# concatenate an arbitrary number of lists in a function in Python

I hope to write the join_lists function to take an arbitrary number of lists and concatenate them. For example, if the inputs are

m = [1, 2, 3]
n = [4, 5, 6]
o = [7, 8, 9]

then we I call print join_lists(m, n, o), it will return [1, 2, 3, 4, 5, 6, 7, 8, 9]. I realize I should use *args as the argument in join_lists, but not sure how to concatenate an arbitrary number of lists. Thanks.

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One way would be this (using reduce) because I currently feel functional:

import operator
from functools import reduce
def concatenate(*lists):

However, a better functional method is given in Marcin's answer:

from itertools import chain
def concatenate(*lists):
return chain(lists)

although you might as well use itertool.chain(iterable_of_lists) directly.

A procedural way:

def concatenate(*lists):
new_list = []
for i in lists:
new_list.extend(i)
return new_list

A golfed version: j=lambda*x:sum(x,[]) (do not actually use this).

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thanks! How about not importing any modules and just use the basic tools? –  alittleboy Sep 5 '13 at 17:30
@alittleboy The standard library is a basic tool. –  Marcin Sep 5 '13 at 17:31
The first form will have quadratic complexity, and create n intermediate lists. –  Marcin Sep 5 '13 at 17:51
The second form is still inefficient, because it extends the list n times. –  Marcin Sep 5 '13 at 18:19
Finally, I'd like to note that there's a one-line version using extend –  Marcin Sep 5 '13 at 18:27

You can use sum() with an empty list as the start argument:

def join_lists(*lists):
return sum(lists, [])

For example:

>>> join_lists([1, 2, 3], [4, 5, 6])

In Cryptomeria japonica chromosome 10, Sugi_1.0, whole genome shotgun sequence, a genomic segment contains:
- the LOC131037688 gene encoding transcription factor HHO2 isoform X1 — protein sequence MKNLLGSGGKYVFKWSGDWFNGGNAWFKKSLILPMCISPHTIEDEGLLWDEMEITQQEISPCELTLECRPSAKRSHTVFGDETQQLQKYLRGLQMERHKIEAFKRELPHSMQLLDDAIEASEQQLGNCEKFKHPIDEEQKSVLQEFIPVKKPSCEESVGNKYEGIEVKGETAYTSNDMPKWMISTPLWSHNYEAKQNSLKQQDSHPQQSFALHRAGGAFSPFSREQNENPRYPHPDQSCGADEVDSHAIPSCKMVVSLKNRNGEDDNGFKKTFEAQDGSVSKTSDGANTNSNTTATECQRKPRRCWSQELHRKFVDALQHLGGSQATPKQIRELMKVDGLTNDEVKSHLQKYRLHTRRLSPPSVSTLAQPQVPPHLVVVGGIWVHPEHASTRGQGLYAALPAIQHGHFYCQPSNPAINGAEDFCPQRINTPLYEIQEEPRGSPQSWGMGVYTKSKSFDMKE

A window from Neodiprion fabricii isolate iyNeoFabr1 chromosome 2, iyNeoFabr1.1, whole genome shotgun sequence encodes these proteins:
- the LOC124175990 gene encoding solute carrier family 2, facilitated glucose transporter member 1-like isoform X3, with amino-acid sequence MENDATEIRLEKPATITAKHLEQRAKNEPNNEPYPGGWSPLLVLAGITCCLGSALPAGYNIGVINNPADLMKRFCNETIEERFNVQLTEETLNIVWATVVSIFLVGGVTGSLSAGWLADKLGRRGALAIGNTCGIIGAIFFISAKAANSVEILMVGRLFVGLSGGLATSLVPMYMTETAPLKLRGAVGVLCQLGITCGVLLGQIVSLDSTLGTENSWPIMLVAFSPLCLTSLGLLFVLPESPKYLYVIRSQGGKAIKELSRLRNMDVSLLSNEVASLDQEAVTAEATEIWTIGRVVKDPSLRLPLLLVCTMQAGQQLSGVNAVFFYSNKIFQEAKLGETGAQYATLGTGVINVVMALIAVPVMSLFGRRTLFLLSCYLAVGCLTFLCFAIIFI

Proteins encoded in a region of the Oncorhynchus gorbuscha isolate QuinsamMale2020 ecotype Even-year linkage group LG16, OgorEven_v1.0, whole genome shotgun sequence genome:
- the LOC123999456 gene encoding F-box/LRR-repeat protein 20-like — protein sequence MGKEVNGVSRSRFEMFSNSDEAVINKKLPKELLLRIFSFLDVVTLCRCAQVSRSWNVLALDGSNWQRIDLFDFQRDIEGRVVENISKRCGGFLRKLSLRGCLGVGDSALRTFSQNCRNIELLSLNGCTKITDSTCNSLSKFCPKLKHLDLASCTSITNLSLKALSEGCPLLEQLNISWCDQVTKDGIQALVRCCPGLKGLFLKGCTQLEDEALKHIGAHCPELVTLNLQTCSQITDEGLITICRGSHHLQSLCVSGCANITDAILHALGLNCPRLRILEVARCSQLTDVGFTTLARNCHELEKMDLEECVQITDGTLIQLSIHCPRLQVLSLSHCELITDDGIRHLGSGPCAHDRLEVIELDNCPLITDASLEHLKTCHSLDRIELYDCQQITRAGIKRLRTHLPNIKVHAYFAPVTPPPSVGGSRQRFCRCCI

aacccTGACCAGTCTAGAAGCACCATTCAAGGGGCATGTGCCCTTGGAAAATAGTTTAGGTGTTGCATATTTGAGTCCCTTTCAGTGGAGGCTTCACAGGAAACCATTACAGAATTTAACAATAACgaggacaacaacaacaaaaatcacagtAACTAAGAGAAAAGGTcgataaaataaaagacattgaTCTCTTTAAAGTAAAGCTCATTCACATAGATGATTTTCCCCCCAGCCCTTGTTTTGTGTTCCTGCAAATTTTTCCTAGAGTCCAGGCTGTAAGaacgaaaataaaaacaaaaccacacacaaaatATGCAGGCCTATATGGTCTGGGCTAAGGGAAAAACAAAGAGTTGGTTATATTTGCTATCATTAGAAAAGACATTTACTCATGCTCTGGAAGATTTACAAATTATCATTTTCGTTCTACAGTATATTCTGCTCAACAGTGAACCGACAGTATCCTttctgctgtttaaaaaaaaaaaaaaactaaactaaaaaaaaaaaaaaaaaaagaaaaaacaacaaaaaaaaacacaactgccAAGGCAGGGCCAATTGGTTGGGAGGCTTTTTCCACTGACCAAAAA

[1, 2, 3, 4, 5, 6]
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No. Sum is very much the wrong tool for this job. –  Marcin Sep 5 '13 at 17:31
Why? I think this looks fine. –  sweeneyrod Sep 5 '13 at 17:32
This solution is only good for very very short lists, it has quadratic complexity. –  Frerich Raabe Sep 5 '13 at 17:33
Interesting question. Does sum() internally use + or += to accumulate the result? With one of those this will have quadratic complexity, with the other it is linear. –  Duncan Sep 5 '13 at 17:36
...and to answer my own question, @FrerichRaabe is correct. If sum() used inplace addition it would mutate the starting value which could break things, so it has to use ordinary addition with quadratic complexity. –  Duncan Sep 5 '13 at 17:40

Although you can use something which invokes __add__ sequentially, that is very much the wrong thing (for starters you end up creating as many new lists as there are lists in your input, which ends up having quadratic complexity).

The standard tool is itertools.chain:

def concatenate(*lists):
return itertools.chain(*lists)

or

def concatenate(*lists):
return itertools.chain.from_iterable(lists)